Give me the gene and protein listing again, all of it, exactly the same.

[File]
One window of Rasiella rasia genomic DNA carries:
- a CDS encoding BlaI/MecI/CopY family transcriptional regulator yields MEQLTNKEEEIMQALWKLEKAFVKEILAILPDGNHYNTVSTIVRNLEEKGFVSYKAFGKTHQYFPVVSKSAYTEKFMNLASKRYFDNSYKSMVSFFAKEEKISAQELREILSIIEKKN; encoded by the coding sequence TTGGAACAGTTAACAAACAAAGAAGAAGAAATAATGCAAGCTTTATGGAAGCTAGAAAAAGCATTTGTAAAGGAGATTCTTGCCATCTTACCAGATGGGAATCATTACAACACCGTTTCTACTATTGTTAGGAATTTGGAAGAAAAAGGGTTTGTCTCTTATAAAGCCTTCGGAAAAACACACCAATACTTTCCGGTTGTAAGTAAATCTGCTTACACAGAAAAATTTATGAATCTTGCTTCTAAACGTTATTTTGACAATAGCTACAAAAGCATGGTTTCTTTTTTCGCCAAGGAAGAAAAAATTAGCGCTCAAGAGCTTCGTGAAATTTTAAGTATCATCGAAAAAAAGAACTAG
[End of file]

One window of Rasiella rasia genomic DNA carries:
- a CDS encoding BlaI/MecI/CopY family transcriptional regulator yields MEQLTNKEEEIMQALWKLEKAFVKEILAILPDGNHYNTVSTIVRNLEEKGFVSYKAFGKTHQYFPVVSKSAYTEKFMNLASKRYFDNSYKSMVSFFAKEEKISAQELREILSIIEKKN; encoded by the coding sequence TTGGAACAGTTAACAAACAAAGAAGAAGAAATAATGCAAGCTTTATGGAAGCTAGAAAAAGCATTTGTAAAGGAGATTCTTGCCATCTTACCAGATGGGAATCATTACAACACCGTTTCTACTATTGTTAGGAATTTGGAAGAAAAAGGGTTTGTCTCTTATAAAGCCTTCGGAAAAACACACCAATACTTTCCGGTTGTAAGTAAATCTGCTTACACAGAAAAATTTATGAATCTTGCTTCTAAACGTTATTTTGACAATAGCTACAAAAGCATGGTTTCTTTTTTCGCCAAGGAAGAAAAAATTAGCGCTCAAGAGCTTCGTGAAATTTTAAGTATCATCGAAAAAAAGAACTAG